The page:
Are you in the midst of a summer internship that you are hoping will land you a job offer?
ABC News' chief business correspondent Rebecca Jarvis teamed up with LinkedIn to break down some of the top tips and information interns should know if they're hoping to turn their internship into a job offer.
Approximately 59 percent of internships lead to job offers, according to LinkedIn, so most interns should feel hopeful that the odds are in their favor. Still, there are a few things you can do to dramatically increase your odds of getting a job.
Networking is also key to landing a job: 85 percent of jobs are filled via networking, according to LinkedIn. But you don't have to have connections to make connections. For starters, LinkedIn is a great place to get the ball rolling –- they have a resource called Career Advice that connects you with possible mentors.
Another great way to network is to reach out to graduates who went to your high school or college in similar fields of interest. You can also tap members of your sorority or fraternity or even sports teams, and technology now makes it easier than ever to connect with people.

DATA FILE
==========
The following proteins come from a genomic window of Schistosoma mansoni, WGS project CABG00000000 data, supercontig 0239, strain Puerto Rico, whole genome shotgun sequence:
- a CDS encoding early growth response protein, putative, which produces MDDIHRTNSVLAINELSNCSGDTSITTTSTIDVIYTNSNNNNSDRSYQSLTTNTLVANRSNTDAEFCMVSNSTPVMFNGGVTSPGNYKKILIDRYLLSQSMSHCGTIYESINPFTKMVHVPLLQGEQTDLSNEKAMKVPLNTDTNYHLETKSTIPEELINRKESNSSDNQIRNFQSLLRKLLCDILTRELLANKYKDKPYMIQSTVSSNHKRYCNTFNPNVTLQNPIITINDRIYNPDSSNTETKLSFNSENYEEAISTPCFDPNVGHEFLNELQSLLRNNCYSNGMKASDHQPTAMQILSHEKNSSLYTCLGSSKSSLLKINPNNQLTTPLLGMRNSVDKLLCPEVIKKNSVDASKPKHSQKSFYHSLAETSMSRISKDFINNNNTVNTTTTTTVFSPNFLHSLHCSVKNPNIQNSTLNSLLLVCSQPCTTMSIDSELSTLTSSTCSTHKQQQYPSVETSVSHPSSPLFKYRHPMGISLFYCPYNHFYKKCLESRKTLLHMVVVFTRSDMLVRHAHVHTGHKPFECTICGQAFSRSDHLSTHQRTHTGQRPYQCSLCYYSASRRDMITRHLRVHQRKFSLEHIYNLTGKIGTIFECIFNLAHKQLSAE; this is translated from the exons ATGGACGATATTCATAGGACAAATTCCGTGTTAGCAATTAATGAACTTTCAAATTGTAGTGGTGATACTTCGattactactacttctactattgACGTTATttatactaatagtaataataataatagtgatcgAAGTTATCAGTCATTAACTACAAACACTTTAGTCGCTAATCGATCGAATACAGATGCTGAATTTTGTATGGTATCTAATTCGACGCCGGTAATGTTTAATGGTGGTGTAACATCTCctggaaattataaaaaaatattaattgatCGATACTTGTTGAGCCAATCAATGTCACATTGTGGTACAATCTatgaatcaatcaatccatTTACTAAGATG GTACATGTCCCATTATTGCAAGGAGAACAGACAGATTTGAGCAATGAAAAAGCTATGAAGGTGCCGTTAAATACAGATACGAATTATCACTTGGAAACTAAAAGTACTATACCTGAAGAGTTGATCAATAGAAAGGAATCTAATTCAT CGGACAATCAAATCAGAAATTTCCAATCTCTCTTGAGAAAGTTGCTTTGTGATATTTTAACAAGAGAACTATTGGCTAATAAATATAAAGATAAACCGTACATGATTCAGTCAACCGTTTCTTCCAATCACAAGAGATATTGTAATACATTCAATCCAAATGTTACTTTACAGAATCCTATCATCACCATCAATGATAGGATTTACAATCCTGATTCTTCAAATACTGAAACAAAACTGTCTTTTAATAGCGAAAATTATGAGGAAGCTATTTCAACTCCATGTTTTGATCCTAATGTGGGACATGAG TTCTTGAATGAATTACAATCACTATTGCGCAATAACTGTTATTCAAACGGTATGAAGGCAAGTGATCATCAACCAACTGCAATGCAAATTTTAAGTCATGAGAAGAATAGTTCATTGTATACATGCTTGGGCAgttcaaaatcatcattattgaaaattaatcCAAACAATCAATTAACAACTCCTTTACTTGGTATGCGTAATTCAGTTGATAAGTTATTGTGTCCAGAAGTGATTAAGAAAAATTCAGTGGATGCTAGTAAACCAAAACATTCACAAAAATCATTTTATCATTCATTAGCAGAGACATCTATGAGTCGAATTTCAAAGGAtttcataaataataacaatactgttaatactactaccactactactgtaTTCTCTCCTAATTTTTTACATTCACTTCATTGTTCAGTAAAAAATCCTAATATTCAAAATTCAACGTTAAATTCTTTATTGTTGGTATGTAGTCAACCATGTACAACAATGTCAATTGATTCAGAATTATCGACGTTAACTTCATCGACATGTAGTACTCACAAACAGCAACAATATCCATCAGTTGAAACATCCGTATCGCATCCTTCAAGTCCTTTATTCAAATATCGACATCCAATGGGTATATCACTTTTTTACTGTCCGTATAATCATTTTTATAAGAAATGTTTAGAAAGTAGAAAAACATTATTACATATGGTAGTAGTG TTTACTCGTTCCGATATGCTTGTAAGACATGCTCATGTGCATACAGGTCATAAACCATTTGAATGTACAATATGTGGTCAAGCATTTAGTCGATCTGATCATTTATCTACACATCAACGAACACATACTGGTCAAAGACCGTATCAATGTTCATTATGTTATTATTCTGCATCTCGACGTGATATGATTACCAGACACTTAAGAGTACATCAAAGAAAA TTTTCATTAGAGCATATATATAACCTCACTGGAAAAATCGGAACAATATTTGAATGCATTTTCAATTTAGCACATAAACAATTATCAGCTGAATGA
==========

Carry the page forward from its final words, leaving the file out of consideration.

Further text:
Another tip if you are hoping to turn your internship into a job offer is to look for a paid internship. According to one recent report, students with a paid internship are three times more likely to get a job offer.
Here are expert tips on how to turn your internship into a job offer:
1. Work hard: Nothing replaces old-fashioned hard work. When you're known as someone who's eager, dependable, proactive -– it automatically makes you a desirable employee and someone they'd like to keep around.
2. Get to know people around the company: You made it into the building -– take advantage. Short, sweet emails asking if you can drop by for a quick chat is a great way to open the door. It is also a great opportunity to learn and reinforce how much you enjoy the company.
3. Be proactive and ask thoughtful questions in your interview. Here are a few things you should be sure to know in an interview: How does the company make money? What's their product? Who's their CEO? When you demonstrate you've done your research you show that you care.
4. Demonstrate soft skills: The No. 1 thing managers are looking for, especially in young candidates, is willingness, eagerness, desire to be useful and try hard.
5. Communicate: Think through your resume ahead of time, and go over talking points that reveal you are trustworthy and reliable.